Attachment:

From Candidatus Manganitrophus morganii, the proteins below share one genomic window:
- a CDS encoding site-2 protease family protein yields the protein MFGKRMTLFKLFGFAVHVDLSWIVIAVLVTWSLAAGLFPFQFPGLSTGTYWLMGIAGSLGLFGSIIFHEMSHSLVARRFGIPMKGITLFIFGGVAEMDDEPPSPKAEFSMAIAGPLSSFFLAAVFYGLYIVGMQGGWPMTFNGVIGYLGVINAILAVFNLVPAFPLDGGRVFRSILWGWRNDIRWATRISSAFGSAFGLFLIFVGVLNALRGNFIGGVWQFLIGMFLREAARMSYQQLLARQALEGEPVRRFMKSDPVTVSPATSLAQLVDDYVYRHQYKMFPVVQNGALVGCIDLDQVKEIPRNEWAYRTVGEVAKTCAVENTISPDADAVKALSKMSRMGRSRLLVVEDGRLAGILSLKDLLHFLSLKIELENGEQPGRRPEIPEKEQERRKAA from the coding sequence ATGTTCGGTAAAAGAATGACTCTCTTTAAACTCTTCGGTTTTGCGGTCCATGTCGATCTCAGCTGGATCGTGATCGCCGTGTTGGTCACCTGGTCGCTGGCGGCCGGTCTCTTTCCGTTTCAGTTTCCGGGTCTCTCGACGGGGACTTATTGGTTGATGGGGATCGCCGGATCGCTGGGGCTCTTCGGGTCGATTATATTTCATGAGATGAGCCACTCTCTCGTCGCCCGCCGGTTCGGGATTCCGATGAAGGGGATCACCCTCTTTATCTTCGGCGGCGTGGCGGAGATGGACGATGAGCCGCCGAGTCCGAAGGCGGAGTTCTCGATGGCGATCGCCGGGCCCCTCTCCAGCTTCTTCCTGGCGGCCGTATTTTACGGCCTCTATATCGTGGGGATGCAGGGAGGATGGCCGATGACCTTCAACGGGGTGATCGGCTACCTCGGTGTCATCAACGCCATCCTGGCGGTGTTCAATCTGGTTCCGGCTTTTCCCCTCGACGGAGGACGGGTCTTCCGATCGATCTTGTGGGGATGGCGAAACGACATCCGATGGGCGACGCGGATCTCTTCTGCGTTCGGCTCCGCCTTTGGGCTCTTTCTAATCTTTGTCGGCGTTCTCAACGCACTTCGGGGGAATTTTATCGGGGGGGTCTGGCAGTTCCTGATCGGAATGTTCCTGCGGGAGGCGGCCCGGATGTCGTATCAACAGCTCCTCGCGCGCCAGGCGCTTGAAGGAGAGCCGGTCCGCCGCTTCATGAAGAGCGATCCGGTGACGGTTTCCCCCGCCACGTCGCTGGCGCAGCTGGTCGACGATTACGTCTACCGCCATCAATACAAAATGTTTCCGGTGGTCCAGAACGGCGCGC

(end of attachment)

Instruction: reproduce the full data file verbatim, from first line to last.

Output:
From Candidatus Manganitrophus morganii, the proteins below share one genomic window:
- a CDS encoding site-2 protease family protein yields the protein MFGKRMTLFKLFGFAVHVDLSWIVIAVLVTWSLAAGLFPFQFPGLSTGTYWLMGIAGSLGLFGSIIFHEMSHSLVARRFGIPMKGITLFIFGGVAEMDDEPPSPKAEFSMAIAGPLSSFFLAAVFYGLYIVGMQGGWPMTFNGVIGYLGVINAILAVFNLVPAFPLDGGRVFRSILWGWRNDIRWATRISSAFGSAFGLFLIFVGVLNALRGNFIGGVWQFLIGMFLREAARMSYQQLLARQALEGEPVRRFMKSDPVTVSPATSLAQLVDDYVYRHQYKMFPVVQNGALVGCIDLDQVKEIPRNEWAYRTVGEVAKTCAVENTISPDADAVKALSKMSRMGRSRLLVVEDGRLAGILSLKDLLHFLSLKIELENGEQPGRRPEIPEKEQERRKAA from the coding sequence ATGTTCGGTAAAAGAATGACTCTCTTTAAACTCTTCGGTTTTGCGGTCCATGTCGATCTCAGCTGGATCGTGATCGCCGTGTTGGTCACCTGGTCGCTGGCGGCCGGTCTCTTTCCGTTTCAGTTTCCGGGTCTCTCGACGGGGACTTATTGGTTGATGGGGATCGCCGGATCGCTGGGGCTCTTCGGGTCGATTATATTTCATGAGATGAGCCACTCTCTCGTCGCCCGCCGGTTCGGGATTCCGATGAAGGGGATCACCCTCTTTATCTTCGGCGGCGTGGCGGAGATGGACGATGAGCCGCCGAGTCCGAAGGCGGAGTTCTCGATGGCGATCGCCGGGCCCCTCTCCAGCTTCTTCCTGGCGGCCGTATTTTACGGCCTCTATATCGTGGGGATGCAGGGAGGATGGCCGATGACCTTCAACGGGGTGATCGGCTACCTCGGTGTCATCAACGCCATCCTGGCGGTGTTCAATCTGGTTCCGGCTTTTCCCCTCGACGGAGGACGGGTCTTCCGATCGATCTTGTGGGGATGGCGAAACGACATCCGATGGGCGACGCGGATCTCTTCTGCGTTCGGCTCCGCCTTTGGGCTCTTTCTAATCTTTGTCGGCGTTCTCAACGCACTTCGGGGGAATTTTATCGGGGGGGTCTGGCAGTTCCTGATCGGAATGTTCCTGCGGGAGGCGGCCCGGATGTCGTATCAACAGCTCCTCGCGCGCCAGGCGCTTGAAGGAGAGCCGGTCCGCCGCTTCATGAAGAGCGATCCGGTGACGGTTTCCCCCGCCACGTCGCTGGCGCAGCTGGTCGACGATTACGTCTACCGCCATCAATACAAAATGTTTCCGGTGGTCCAGAACGGCGCGC